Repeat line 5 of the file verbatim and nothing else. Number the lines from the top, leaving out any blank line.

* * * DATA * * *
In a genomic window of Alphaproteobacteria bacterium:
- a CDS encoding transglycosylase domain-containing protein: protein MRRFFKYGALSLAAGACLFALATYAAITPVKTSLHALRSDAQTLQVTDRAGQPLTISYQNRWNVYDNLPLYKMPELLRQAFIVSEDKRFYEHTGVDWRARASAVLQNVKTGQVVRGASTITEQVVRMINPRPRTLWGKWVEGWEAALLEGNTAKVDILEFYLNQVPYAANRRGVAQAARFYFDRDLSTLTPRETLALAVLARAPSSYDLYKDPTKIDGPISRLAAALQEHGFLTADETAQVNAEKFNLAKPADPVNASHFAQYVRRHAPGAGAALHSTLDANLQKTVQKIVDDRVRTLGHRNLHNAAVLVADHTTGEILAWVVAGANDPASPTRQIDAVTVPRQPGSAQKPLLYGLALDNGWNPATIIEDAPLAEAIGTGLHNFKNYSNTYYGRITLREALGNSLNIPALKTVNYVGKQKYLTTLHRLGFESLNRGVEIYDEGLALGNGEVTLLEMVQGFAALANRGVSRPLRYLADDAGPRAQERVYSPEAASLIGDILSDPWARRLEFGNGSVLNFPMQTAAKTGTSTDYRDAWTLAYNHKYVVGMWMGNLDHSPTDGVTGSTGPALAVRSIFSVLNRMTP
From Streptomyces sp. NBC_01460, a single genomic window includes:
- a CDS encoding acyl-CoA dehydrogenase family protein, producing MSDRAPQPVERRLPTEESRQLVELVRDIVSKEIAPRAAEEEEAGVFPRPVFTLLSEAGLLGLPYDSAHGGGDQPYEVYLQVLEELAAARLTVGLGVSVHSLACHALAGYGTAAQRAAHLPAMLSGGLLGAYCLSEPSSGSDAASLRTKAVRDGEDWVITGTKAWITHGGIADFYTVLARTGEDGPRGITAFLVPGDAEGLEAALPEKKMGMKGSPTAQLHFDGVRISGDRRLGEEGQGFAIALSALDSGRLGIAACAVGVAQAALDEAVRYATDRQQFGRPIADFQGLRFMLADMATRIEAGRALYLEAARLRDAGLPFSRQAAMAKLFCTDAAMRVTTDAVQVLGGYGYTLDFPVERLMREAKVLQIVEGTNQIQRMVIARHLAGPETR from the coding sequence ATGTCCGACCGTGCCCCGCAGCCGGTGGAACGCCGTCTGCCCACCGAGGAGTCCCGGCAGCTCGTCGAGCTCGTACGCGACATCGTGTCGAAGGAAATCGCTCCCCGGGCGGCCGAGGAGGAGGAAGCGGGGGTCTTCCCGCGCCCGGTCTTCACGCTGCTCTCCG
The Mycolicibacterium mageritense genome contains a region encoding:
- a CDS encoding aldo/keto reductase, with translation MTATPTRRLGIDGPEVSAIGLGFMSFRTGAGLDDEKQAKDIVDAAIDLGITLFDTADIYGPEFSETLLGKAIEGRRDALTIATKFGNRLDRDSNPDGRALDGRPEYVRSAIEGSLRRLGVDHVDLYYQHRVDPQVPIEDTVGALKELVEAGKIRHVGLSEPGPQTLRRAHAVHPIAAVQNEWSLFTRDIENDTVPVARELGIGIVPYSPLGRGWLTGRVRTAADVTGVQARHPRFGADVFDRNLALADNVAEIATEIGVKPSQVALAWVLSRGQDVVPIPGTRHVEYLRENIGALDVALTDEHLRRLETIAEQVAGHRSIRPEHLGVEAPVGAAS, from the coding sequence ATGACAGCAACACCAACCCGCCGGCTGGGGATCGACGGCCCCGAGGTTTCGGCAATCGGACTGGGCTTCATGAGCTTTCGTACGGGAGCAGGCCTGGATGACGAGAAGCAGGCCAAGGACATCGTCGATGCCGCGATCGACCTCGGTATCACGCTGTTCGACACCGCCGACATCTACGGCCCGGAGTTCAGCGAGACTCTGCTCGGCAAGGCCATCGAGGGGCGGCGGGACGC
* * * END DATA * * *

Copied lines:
The Mycolicibacterium mageritense genome contains a region encoding: